Children with NF1, a genetic condition, are prone to developing tumors, particularly in the brain and nerves. One of the most common tumors to develop in patients with NF1 is low-grade glioma, which affects the optic pathway and can be associated with a loss of vision or the early onset of puberty. So far, mouse models of these NF-1 associated tumors have been developed. However, mouse models are only of limited use, especially for rapidly discovering and developing drugs. In the project funded by the Gilbert Family Foundation, Jürgen Knoblich and his lab will collaborate with David Gutmann ([Washington University, School of Medicine, Neurofibromatosis Center]) to develop brain organoids into a model for NF1-associated low-grade gliomas.
Brain organoids are a groundbreaking 3D tissue culture system, developed from human induced pluripotent stem cells, which accurately models human-specific aspects of brain development. The Knoblich lab has pioneered the use of human brain organoids to recapitulate neurodevelopmental disorders and tumorigenesis.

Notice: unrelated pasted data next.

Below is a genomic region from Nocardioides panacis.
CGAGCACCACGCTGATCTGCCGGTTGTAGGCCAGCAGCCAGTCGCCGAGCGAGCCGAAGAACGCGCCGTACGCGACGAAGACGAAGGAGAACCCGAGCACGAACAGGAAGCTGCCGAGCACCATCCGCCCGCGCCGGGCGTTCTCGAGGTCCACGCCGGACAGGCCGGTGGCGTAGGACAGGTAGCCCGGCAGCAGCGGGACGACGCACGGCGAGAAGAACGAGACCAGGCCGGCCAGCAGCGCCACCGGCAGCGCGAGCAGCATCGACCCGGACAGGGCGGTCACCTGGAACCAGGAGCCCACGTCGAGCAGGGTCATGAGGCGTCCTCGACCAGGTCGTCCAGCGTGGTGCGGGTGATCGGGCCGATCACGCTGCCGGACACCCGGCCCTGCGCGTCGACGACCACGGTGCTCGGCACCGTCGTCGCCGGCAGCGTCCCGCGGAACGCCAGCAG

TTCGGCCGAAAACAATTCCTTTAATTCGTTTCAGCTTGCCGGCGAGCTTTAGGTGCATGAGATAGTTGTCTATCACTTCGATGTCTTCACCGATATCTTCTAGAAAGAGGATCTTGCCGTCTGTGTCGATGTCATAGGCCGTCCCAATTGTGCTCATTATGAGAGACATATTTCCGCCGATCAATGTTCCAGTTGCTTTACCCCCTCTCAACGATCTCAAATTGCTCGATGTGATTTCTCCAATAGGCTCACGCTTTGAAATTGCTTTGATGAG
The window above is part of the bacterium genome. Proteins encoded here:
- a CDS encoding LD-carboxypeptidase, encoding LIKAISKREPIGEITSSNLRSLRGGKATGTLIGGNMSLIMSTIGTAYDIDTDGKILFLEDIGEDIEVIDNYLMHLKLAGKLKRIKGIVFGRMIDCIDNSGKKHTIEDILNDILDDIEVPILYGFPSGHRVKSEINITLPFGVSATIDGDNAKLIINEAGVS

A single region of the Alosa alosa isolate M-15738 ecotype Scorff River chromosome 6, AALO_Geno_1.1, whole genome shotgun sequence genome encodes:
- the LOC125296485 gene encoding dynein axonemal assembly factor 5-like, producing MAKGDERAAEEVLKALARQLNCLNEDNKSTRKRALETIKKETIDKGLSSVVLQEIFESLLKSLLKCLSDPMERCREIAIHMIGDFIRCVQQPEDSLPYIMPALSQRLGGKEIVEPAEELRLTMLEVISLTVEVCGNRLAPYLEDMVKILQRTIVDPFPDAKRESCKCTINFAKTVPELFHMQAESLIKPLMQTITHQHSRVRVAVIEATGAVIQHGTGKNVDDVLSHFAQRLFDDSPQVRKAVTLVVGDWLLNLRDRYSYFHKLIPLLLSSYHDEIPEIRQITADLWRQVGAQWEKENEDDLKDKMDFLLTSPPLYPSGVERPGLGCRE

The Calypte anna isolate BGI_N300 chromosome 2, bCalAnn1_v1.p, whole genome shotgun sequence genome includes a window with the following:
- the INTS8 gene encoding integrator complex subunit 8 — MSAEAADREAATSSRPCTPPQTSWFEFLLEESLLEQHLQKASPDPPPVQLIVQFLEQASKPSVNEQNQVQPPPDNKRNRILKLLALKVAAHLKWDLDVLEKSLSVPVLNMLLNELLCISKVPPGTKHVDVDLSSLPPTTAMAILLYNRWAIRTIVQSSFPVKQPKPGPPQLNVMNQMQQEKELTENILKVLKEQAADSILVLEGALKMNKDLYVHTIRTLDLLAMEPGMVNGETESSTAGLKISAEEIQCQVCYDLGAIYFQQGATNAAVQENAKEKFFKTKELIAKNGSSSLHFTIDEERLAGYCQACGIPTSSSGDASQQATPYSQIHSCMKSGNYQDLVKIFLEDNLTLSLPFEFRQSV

In the project funded by the Gilbert Family Foundation, researchers in the Knoblich lab will study the impact of mutations in the NF1 gene on brain tumor development, by developing brain organoids in which the NF1 gene carries mutations found in patients. In particular, the researchers will generate organoids in which the timing of NF1 loss can be monitored. These NF1 glioma models will allow the researchers to study the impact of NF1 mutation on glioma development. These studies will provide critical insights into how brain tumors develop in children with neurofibromatosis type 1 and establish a platform for the discovery and screening of future anti-tumor drugs.
Dan and Jennifer Gilbert have been passionate advocates in the fight to end NF since their oldest son, Nicolas, was born with NF1. They established the Gilbert Family Foundation in 2015 to further advance their NF research efforts.